News / Health

New Round of Polio Vaccinations Largest Ever in Middle East

A health worker administers polio vaccination to a child in Raqqa, eastern Syria, Nov. 18, 2013.
A health worker administers polio vaccination to a child in Raqqa, eastern Syria, Nov. 18, 2013.
Public health workers are spreading out across the Middle East to deliver polio vaccine to more than 23 million children in the second round of the largest vaccination campaign ever held in the region. The effort follows an outbreak of the crippling disease in Syria that has claimed 17 victims so far.
 
Vaccinators working to contain the outbreak must reach every child under the age of five in the seven countries in the region, an already complex task made that much more difficult by the civil war raging in Syria.
 
The first round of vaccinations last month reached more than 2 million Syrian children, according to UNICEF spokeswoman Juliette Touma.
 
“Around 600,000 were in contested areas where it was hard to reach. But it’s obviously not enough. There are children that are trapped in sealed-off areas that we could not reach that we really need to reach, and we do hope to reach in the second round,” said Touma.
 
Some opposition groups reported that they have been unable to get vaccine because U.N. agencies that run the polio campaign must work with sovereign governments.
 
Touma said the campaign is negotiating with all parties to try to get access to as many children as possible.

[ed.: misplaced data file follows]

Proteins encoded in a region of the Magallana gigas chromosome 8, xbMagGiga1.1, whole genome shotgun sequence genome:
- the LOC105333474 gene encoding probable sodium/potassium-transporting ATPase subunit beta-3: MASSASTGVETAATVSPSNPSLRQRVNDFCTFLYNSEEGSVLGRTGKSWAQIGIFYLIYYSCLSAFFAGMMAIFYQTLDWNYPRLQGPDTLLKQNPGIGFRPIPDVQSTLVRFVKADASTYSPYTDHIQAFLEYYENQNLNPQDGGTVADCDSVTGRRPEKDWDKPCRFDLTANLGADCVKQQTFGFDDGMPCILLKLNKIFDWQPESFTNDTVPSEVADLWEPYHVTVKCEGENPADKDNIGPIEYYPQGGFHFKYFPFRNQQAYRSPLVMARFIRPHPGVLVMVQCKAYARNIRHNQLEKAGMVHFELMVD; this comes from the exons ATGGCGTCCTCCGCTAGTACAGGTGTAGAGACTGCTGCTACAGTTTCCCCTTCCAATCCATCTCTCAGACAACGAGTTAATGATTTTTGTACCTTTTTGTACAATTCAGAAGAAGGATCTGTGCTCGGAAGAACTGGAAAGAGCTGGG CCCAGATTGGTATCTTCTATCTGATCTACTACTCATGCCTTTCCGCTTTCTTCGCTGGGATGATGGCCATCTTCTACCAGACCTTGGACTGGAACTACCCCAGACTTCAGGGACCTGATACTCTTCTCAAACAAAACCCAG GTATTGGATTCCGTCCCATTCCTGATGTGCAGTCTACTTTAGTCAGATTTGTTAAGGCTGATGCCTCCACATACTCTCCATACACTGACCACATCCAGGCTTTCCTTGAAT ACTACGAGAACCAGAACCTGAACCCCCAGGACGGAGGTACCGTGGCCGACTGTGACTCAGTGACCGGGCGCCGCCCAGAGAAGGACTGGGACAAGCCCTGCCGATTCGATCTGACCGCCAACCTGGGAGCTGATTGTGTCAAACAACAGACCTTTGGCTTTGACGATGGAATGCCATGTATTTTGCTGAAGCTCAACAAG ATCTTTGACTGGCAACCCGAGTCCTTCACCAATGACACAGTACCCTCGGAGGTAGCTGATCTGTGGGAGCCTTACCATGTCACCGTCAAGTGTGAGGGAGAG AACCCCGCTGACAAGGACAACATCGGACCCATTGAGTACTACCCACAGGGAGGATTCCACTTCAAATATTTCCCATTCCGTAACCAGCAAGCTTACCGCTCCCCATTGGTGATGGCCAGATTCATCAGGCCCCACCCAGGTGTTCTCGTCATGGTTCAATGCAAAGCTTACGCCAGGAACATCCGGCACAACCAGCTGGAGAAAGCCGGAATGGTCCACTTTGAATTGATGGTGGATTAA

“What we need to have is a commitment for us to access children wherever they are, regardless of their family’s political affiliation, because polio does not know borders, does not know checkpoints, does not need a visa,” said Touma.
 
The highly contagious virus spreads through contaminated food and water. Most of its victims are children.
 
Full protection requires multiple doses of vaccine; four more rounds of vaccination are planned after this one, which will last about a week.
 
Touma said the outbreak makes a bad situation worse.
 
“Syria has been polio-free since 1999. And then suddenly, on top of everything, as if we needed something else to increase the suffering of children, we have polio,” she said.
 
There have been 355 cases worldwide this year, up from last year’s total of 205. An outbreak in Somalia has claimed 183 of those victims this year and spread the disease to Kenya and Ethiopia, which had been polio-free.

You May Like

Nigeria Incumbent in Tight Spot as Poll Nears

Muhammadu Buhari is running a strong challenge to Goodluck Jonathan, amid a faltering economy and Boko Haram security worries More

Video Liberia's Almost-Last Ebola Patient Grateful but Still Grieving

Beatrice Yardolo tells VOA that despite her fame, life is still a struggle as she waits for government's promise of support to arrive More

Video Cambodian Land Grabs Threaten Traditional Communities

At least seven different indigenous groups in Ratanakiri depend mainly on forest products for their survival, say they face loss of their land, traditional way of life More

Featured Videos

Your JavaScript is turned off or you have an old version of Adobe's Flash Player. Get the latest Flash player.
Liberia's Almost Last Ebola Patient Grateful but Still Grievingi
X
Benno Muchler
March 26, 2015 3:41 PM
Beatrice Yardolo was to make history as Liberia’s last Ebola patient. Liberians recently started counting down 42 days, the period that has to go by without a single new infection until the World Health Organization can declare a country Ebola-free. That countdown stopped on March 20 when there was another new case of Ebola, making Yardolo’s story a reminder that Ebola is far from over. Benno Muchler reports from Monrovia.
Video